Book Review Short: Wild Rose

It’s summer and I want to be outside playing with The Five-Year-Old. While that doesn’t mean I’ve stopped reading, it does mean I don’t want to spend a lot of time reviewing. Hence, the book review short.

Wild Rose: The True Story of a Civil War Spy
By Ann Blackman
Random House Trade Publications, 2006

Wild Rose tells the story of Rose O’Neale Greenhow, a woman whose beauty, romantic intrigues, and social prominence in Washington, DC during the Civil War made a nearly perfect Confederate Spy. An intimate friend to John C. Calhoun, James Buchanan, and Dolley Madison, Greenhow used her connections to obtain critical — and accurate — intelligence about Union activities during the War.  Information that she would then pass on to General Pierre G. T. Beauregard. One of her coded messages to Beauregard arrived at a critical time during the Battle of Bull Run, ultimately enabling the Confederacy to prevail in the encounter. As Blackman says, it was a brilliant piece of spycraft, even if it was the reason Allen Pinkerton finally caught up with her.

If you’re expecting the story of a woman straight out of Alias, go elsewhere. Spycraft in the Civil War simply wasn’t that advanced. Measured against our current standards, Rose Greenhow wasn’t so much a spy as an extremely well-connected woman who was a very determined correspondent. Still, her biography is an interesting read if you enjoy Civil War history.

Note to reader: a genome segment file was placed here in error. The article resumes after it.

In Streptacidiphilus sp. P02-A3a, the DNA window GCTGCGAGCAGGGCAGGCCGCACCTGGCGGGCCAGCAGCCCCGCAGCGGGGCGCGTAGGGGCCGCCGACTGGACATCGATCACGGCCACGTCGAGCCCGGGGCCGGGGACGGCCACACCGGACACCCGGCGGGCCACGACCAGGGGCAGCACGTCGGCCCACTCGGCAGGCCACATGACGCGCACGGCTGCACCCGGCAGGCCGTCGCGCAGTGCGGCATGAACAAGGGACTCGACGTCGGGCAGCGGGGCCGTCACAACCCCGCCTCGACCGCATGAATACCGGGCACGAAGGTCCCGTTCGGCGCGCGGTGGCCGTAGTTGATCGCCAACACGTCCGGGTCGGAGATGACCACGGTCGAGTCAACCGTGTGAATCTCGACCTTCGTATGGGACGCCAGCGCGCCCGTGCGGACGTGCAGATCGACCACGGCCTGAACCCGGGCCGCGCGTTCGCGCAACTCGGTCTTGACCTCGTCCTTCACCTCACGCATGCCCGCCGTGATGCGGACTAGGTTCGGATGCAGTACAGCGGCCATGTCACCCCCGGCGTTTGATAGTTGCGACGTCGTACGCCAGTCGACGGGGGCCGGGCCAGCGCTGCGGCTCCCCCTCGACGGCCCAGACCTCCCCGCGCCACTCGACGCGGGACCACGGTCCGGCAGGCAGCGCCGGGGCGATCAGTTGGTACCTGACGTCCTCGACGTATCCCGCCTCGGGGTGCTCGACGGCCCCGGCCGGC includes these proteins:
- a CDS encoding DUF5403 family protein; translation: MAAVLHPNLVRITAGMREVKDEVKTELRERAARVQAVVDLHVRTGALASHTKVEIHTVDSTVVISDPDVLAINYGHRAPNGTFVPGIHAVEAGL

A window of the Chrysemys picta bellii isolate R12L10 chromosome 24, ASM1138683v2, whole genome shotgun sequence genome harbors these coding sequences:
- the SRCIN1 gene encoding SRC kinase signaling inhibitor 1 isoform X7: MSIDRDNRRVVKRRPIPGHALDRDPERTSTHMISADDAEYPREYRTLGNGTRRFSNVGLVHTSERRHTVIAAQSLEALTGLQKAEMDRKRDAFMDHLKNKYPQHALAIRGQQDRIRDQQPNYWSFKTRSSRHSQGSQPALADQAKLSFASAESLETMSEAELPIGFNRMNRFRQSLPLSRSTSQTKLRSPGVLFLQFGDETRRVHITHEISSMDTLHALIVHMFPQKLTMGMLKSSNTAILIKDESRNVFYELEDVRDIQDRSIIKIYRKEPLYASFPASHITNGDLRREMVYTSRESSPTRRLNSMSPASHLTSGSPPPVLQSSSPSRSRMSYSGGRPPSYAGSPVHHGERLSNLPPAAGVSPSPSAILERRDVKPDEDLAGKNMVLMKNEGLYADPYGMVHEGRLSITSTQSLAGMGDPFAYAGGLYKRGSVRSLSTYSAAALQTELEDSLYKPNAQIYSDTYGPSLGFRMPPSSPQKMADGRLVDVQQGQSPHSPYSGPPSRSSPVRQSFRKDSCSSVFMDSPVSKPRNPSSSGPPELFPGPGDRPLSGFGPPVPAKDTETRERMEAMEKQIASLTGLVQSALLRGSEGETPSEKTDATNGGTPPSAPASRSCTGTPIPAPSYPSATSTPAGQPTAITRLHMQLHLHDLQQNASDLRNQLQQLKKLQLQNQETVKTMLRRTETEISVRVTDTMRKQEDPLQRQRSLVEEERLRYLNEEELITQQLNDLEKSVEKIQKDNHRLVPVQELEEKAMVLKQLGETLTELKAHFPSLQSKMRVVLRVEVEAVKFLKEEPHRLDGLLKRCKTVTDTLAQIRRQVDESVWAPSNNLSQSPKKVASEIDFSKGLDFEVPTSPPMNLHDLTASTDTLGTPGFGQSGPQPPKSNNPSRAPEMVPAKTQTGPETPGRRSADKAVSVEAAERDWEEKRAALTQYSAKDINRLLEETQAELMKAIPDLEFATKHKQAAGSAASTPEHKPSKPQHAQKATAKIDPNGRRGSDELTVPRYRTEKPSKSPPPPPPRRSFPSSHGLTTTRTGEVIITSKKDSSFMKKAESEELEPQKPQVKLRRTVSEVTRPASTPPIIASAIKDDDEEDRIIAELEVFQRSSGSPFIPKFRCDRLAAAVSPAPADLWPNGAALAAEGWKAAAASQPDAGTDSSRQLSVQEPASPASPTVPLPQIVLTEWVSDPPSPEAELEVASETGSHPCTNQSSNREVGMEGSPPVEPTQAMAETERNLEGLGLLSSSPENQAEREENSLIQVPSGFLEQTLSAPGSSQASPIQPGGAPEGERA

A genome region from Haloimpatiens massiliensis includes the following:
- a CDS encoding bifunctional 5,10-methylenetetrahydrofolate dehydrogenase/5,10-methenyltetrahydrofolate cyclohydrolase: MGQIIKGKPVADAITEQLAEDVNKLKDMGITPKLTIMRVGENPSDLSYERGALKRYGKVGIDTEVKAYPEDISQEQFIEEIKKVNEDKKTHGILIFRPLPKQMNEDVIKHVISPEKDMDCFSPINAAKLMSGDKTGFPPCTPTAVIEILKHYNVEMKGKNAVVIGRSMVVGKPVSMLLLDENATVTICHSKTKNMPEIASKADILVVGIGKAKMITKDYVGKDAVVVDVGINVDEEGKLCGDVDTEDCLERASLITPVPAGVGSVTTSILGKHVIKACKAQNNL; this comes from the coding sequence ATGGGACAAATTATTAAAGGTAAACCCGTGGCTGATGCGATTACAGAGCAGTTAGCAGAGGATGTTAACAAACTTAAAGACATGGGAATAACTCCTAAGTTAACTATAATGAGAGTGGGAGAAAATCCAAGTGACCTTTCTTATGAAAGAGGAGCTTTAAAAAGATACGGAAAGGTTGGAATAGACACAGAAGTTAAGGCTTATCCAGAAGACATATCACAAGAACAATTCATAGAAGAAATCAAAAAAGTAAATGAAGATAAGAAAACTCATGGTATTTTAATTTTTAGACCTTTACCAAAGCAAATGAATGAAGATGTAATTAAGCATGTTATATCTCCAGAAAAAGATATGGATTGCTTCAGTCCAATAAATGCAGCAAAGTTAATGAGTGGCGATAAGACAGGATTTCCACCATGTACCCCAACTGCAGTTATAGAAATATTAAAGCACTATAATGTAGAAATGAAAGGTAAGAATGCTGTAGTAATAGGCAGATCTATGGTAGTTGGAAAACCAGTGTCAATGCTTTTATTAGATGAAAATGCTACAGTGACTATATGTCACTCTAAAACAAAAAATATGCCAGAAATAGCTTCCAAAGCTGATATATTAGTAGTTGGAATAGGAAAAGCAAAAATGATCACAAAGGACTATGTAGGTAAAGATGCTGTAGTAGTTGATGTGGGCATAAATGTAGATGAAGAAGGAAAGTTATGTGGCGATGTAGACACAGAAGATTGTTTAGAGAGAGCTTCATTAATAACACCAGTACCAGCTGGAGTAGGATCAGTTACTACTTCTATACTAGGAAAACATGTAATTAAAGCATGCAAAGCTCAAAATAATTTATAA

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About Shala Howell

I spent two decades helping companies like Bell Labs, Juniper Networks, and a genetic testing company that was later acquired by CVS translate some of the world’s most complicated concepts into actionable, understandable English. Now I'm working on a much harder problem -- fostering children’s curiosity and engagement in the scientific, artistic, and linguistic world that surrounds them. The first book in my Caterpickles Parenting Series, What’s That, Mom?, focuses on how to use public art to nurture children’s curiosity in the world around them. My next book will focus on science, and how parents without a science degree can answer their curious child's questions without enrolling in a college level refresher course. In the meantime, you can find me blogging about life with a very curious Eleven-Year-Old at, chatting about books and the writing life at, and tweeting about books, writing, science, & things that make me smile at @shalahowell.
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